The Rangers’ Five Greatest Pitchers
Kevin Brown (1986, 1988-94)
Nolan Ryan may have had all the no-hitters, Charlie Hough the colorful knuckleball and Kenny Rogers the perfect game, but the wiry and fiery Brown was the ace stalwart with the Rangers in their emerging years as a borderline contender in the late 1980s and early 1990s in advance of, truly, his best years (to say nothing of his best paydays) performing as a star hurler in the National League for Florida, San Diego and Los Angeles through the early 2000s.
An intense individual never to be confused for as the life of the party, Brown came equipped with what Sports Illustrated’s Tom Verducci labeled as a power sinkerball; few hitters made solid contact off him, as he gave up few home runs and created lots of ground ball opportunities for Rangers infielders to turn into double plays.
In his first full year with the Rangers in 1989, Brown produced a sharp 12-9 mark with a 3.35 earned run average; after slightly regressing from 1990-91, he reached his Texas pinnacle in 1992 by leading the American League (and setting career highs) with 21 victories (against 11 losses) and 265.2 innings to go with a sturdy 3.32 ERA, helping him to land him starting duty for the AL in that year’s All-Star Game. Despite a drop in his record to 15-12 in 1993, he still established personal bests with 12 complete games and three shutouts.
The Rangers decided not to resign Brown after he suffered through an off-year in the strike-shortened 1994 campaign with a 7-9 and 4.82 ERA; he moved onto Baltimore where he had a fair 1995 season—then blossomed into peak form in the NL, winning two NL ERA titles.
Ferguson Jenkins (1974-75, 1978-81)
After failing to win 20 games for the first time in six years, Jenkins was traded from the Chicago Cubs to Texas for Bill Madlock in a trade that worked well for both teams; Madlock became a perennial batting champ for the Cubs, while Jenkins enjoyed a monster workhorse effort in 1974, the first of several outstanding years for the future Hall of Famer.
In his Rangers debut, Jenkins set career highs with 25 wins (against 12 losses) and 328.1 innings pitched; his 29 complete games were one shy of another personal mark. For his performance, Jenkins earned Comeback Player of the Year honors, finished second in the AL Cy Young Award vote behind Oakland’s Catfish Hunter (whom he tied with for the AL lead in wins), and helped the Rangers secure only their second winning campaign in franchise history dating back to 1961. His follow-up campaign was just as laborious but nowhere as effective, winning 17 games—but losing 18 with a mediocre 3.93 ERA.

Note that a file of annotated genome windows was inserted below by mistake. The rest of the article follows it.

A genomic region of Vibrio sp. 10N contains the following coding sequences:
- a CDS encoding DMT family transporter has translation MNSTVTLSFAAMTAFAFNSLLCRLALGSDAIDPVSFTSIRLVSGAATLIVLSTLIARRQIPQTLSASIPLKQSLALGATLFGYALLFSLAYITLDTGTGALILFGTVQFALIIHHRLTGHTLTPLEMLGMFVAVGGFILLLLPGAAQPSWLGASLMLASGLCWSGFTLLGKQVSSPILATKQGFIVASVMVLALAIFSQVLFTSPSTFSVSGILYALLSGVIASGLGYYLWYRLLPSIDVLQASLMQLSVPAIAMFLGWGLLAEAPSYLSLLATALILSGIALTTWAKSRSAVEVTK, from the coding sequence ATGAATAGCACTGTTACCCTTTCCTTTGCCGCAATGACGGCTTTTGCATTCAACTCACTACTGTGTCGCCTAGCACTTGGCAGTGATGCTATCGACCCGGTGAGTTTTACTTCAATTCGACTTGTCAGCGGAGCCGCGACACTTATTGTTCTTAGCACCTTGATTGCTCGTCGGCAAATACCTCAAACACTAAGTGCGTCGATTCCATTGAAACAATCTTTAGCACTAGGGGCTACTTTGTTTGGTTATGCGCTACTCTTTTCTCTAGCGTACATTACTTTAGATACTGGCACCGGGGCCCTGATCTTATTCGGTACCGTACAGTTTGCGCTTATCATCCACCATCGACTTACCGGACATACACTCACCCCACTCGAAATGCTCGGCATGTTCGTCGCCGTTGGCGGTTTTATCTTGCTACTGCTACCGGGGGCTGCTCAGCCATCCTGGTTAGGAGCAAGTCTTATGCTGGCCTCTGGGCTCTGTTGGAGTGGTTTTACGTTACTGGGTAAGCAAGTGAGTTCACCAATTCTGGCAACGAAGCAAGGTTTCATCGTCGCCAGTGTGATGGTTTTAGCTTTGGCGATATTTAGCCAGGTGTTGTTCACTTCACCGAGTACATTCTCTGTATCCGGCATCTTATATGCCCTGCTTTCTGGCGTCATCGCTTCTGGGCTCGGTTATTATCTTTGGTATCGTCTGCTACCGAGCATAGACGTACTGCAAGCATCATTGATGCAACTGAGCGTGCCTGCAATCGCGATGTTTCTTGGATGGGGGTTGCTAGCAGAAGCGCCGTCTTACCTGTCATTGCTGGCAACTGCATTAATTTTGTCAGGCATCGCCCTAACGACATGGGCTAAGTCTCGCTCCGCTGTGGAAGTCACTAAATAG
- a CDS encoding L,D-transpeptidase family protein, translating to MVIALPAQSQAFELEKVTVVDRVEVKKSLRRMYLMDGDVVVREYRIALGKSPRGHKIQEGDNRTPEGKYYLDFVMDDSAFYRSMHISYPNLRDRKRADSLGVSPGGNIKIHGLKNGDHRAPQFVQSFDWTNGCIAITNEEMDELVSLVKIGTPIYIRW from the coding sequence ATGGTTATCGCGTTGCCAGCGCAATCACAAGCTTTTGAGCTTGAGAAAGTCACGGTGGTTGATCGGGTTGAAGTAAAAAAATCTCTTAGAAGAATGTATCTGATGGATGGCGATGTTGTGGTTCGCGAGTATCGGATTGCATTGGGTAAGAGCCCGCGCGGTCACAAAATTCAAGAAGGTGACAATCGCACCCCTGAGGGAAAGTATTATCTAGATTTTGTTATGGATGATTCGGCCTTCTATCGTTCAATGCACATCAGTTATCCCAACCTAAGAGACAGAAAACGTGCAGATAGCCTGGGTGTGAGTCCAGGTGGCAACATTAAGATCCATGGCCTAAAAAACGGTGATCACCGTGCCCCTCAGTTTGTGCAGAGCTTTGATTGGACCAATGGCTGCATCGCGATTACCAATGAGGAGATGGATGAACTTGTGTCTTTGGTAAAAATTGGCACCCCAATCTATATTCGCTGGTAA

Let go by Texas after 1975, Jenkins had two nondescript seasons with Boston—then returned to the Rangers where he enjoyed a second fabulous debut, producing an 18-8 record and 3.04 ERA. He would remain with the Rangers through 1981, winning a total of 93 games with 17 shutouts, the latter figure still the most in team history. Jenkins’ second Texas tenure was marred, however, by the embarrassment of being one of the first major leaguers busted for recreational drugs when customs agents in Toronto found numerous narcotics in Jenkins’ suitcase late in August 1980; commissioner Bowie Kuhn suspended Jenkins for the final month-plus of the season, but after three weeks an arbitrator overturned the decision.
A good hitter, Jenkins was allowed by then-Rangers manager Billy Martin to hit in his final start of the 1974 season, the second year in which the designated hitter was in effect within the AL; he collected a hit in two trips, scoring the first of two runs that would help him defeat Minnesota, 2-1. It was the last hit by an AL pitcher until another Ranger, Mike Jeffcoat, doubled 17 years later.
Kenny Rogers (1989-95, 2000-02, 2004-05)
The left-handed Rogers experienced three separate stays with the Rangers that made up 12 of his 20 years of major league duty, with results that were mostly upbeat—even if his memory of the times sometimes was not.
During his first (and longest) stay with the Rangers, Rogers was at first a reliable reliever and sometimes closer—saving a career-high 15 games in 1990 and appearing in an AL-high 81 games. He became a starter in 1993 and immediately flourished—winning 16 games—and in 1994, he became only the 12th player in modern big-league history to throw a perfect game, shutting down the California Angels just two weeks before the crippling players’ strike shut down the season. Because the work stoppage continued into 1995 and cut the schedule to 144 games, Rogers missed out on a chance to win 20 games—finishing the year instead at 17-7 with a 3.38 ERA. He spent the next five years with both New York teams and the A’s, returning to Texas in 2000—winning a total of 31 more games over three inconsistent years before being let go again.